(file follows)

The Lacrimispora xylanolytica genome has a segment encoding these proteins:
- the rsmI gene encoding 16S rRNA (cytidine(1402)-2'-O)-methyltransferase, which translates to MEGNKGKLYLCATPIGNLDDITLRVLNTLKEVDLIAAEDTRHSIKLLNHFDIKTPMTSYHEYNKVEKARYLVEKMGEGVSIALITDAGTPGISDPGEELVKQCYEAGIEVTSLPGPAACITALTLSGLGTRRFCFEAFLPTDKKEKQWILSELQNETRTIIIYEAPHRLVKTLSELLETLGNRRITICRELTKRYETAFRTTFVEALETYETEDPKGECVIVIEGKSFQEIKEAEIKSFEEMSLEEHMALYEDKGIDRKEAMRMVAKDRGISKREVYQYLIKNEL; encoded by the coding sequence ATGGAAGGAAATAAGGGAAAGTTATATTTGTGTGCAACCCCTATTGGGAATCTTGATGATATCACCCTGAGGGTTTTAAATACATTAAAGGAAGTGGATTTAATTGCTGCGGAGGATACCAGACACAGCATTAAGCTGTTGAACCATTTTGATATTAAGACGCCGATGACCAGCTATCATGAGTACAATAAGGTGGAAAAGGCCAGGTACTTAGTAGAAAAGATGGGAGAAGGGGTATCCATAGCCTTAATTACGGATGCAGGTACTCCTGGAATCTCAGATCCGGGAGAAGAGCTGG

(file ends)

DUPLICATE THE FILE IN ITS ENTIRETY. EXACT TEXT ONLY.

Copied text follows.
The Lacrimispora xylanolytica genome has a segment encoding these proteins:
- the rsmI gene encoding 16S rRNA (cytidine(1402)-2'-O)-methyltransferase, which translates to MEGNKGKLYLCATPIGNLDDITLRVLNTLKEVDLIAAEDTRHSIKLLNHFDIKTPMTSYHEYNKVEKARYLVEKMGEGVSIALITDAGTPGISDPGEELVKQCYEAGIEVTSLPGPAACITALTLSGLGTRRFCFEAFLPTDKKEKQWILSELQNETRTIIIYEAPHRLVKTLSELLETLGNRRITICRELTKRYETAFRTTFVEALETYETEDPKGECVIVIEGKSFQEIKEAEIKSFEEMSLEEHMALYEDKGIDRKEAMRMVAKDRGISKREVYQYLIKNEL; encoded by the coding sequence ATGGAAGGAAATAAGGGAAAGTTATATTTGTGTGCAACCCCTATTGGGAATCTTGATGATATCACCCTGAGGGTTTTAAATACATTAAAGGAAGTGGATTTAATTGCTGCGGAGGATACCAGACACAGCATTAAGCTGTTGAACCATTTTGATATTAAGACGCCGATGACCAGCTATCATGAGTACAATAAGGTGGAAAAGGCCAGGTACTTAGTAGAAAAGATGGGAGAAGGGGTATCCATAGCCTTAATTACGGATGCAGGTACTCCTGGAATCTCAGATCCGGGAGAAGAGCTGG